While Main Street revitalizes, artists use colorful back door
By NANCY WILSTACH / Community Columnist
Teresa Wamble added a delicate black line to one of the whimsical faces on the very unsymmetrical gourd she was painting while Becky Cox-Rodgers put deft touches to a geometric pattern on another gourd.
Mack Gothard focused on the tiny gourd owl inside a hollow in a bigger gourd tree. The three artists were working in the back room of Falcon Art Supply, completely oblivious to dump trucks and other heavy equipment clanking and rattling on torn-up Main Street out in front of the store.
Cox-Rodgers has taken a cheerful approach to coping with the Main Street project making such a dust and clatter out front. She has created an oasis of art behind the store she manages for Phil and Suzanne Hurst.
The gourd artists meet in the classroom at the rear of the store once a month. At other times the room is used for art classes.
“We are the Montevallo Gourd Patch of the Alabama Gourd Society,” Wamble explained with, perhaps, a hint of wryness.
The rear entrance to Falcon is as welcoming as any storefront with an umbrella table, flowers, stepping stones and a comical downspout that looks like a snake, complete with forked tongue. There is parking, too, which is in short supply on Main right now.
The Main Street revitalization project is on schedule to be completed in December, said City Clerk Herman Lehman. Merchants received a total of $6,000 in grants, at $500 each, to spruce up their stores.
Some have taken it a few more steps—as in Falcon’s jaunty rear entrance. Walt Czeskleba used his grant to replace a door, Lehman said, and then went on to remove old tin from the front of the building and add tiles. “He has put a lot of work into it, and it’s looking good,” Lehman said.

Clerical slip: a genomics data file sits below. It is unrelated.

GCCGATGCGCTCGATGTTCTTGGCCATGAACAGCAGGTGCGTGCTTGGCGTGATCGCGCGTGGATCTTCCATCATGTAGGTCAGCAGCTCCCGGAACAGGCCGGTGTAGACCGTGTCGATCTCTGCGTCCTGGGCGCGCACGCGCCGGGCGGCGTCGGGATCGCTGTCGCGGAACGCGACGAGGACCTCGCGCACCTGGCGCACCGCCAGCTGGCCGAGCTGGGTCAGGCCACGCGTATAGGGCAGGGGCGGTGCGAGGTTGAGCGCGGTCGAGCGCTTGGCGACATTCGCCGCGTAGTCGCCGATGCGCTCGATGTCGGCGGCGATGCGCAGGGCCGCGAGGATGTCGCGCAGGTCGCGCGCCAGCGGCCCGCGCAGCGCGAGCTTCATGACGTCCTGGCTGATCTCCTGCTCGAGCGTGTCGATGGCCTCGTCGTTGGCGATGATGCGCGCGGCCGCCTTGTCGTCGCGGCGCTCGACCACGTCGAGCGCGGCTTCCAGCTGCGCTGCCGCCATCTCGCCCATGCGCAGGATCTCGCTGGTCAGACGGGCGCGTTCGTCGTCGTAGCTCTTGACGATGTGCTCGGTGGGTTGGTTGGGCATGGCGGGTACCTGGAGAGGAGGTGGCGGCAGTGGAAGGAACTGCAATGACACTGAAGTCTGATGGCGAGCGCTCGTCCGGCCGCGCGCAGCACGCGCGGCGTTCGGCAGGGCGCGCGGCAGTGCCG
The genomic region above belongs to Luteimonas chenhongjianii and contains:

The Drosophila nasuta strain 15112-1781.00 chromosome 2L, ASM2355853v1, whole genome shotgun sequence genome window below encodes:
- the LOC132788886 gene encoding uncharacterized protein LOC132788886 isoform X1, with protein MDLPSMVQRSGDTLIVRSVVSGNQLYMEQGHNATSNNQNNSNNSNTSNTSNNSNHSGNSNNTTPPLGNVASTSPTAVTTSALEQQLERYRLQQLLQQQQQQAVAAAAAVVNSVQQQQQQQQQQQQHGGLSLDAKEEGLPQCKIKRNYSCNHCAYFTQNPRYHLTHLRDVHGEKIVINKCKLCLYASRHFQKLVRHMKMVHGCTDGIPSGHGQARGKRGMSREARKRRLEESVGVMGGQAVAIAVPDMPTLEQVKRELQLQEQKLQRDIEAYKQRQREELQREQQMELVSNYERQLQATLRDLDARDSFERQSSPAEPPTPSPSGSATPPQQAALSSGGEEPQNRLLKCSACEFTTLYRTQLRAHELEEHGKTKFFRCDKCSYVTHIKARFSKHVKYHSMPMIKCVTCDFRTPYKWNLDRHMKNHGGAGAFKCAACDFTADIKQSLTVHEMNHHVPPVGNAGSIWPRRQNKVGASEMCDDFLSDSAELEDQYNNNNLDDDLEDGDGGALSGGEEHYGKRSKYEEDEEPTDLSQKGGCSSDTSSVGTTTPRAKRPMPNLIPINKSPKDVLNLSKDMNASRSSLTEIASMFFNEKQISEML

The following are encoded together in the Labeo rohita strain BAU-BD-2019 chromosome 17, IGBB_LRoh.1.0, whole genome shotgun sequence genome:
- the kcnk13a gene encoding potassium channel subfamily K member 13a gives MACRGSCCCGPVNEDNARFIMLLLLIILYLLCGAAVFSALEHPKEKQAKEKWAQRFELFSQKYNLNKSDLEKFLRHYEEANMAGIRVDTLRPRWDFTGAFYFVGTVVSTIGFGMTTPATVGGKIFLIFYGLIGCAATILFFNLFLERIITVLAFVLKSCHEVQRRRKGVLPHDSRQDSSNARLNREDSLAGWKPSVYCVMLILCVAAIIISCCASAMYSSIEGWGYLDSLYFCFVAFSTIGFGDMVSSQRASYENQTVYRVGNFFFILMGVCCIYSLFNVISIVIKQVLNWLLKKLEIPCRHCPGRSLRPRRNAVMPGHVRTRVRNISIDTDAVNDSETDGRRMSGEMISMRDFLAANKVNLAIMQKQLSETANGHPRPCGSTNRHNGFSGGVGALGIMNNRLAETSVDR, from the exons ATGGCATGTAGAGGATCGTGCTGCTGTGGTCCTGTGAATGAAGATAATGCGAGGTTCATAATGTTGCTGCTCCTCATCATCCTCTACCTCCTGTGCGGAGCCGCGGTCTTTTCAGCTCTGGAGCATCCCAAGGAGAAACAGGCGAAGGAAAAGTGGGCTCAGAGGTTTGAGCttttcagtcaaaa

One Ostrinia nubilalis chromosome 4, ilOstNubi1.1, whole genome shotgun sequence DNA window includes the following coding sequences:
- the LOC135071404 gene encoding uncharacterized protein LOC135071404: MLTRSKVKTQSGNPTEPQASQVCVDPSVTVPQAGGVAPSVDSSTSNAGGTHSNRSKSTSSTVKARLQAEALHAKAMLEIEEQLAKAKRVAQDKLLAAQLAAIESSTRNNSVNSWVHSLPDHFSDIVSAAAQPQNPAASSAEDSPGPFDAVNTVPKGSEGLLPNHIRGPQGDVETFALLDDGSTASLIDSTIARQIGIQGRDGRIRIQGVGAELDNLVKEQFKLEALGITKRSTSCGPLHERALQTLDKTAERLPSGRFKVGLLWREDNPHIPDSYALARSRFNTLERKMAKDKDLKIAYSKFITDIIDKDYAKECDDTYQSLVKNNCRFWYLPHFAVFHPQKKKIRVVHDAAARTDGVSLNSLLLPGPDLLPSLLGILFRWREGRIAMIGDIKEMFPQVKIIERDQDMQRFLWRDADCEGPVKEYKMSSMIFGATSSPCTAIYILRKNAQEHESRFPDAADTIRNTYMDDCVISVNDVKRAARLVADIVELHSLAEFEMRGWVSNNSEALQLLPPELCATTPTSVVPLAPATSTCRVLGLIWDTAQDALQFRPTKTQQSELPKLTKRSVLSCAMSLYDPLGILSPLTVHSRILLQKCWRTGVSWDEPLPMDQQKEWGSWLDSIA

At Bradford Realty, the former Mitchell Spears law office, on the corner of Main and Vine streets, extensive work includes uncovering old windows to give the building a look more in character with its 19th Century roots.
Lehman explained that the city’s angle parking on both sides of Main Street is being modified to angle parking on the west side and parallel parking on the east side. “We also are under court order to improve our handicapped access, and that is a part of this,” he said.
While the gourd artists work their magic, Morgan Gilmore waits for customers in Lucky Penny Boutique. Gilmore is a clerk in the shop owned by Jacqueline and Dessilyn Chappell where women shop for clothes and accessories. “People still find us,” Gilmore said, “but I think it is a little harder.”
At least customers can park in front of the Lucky Penny. Across the street Falcon, State Farm, Hughes Building Supply, Fotowerks and Czeskleba’s store look out onto a wide expanse of gravel, orange barrels and yellow tape. In large letters on the front of Falcon Art Supply customers are directed to: “Use Back Door.”
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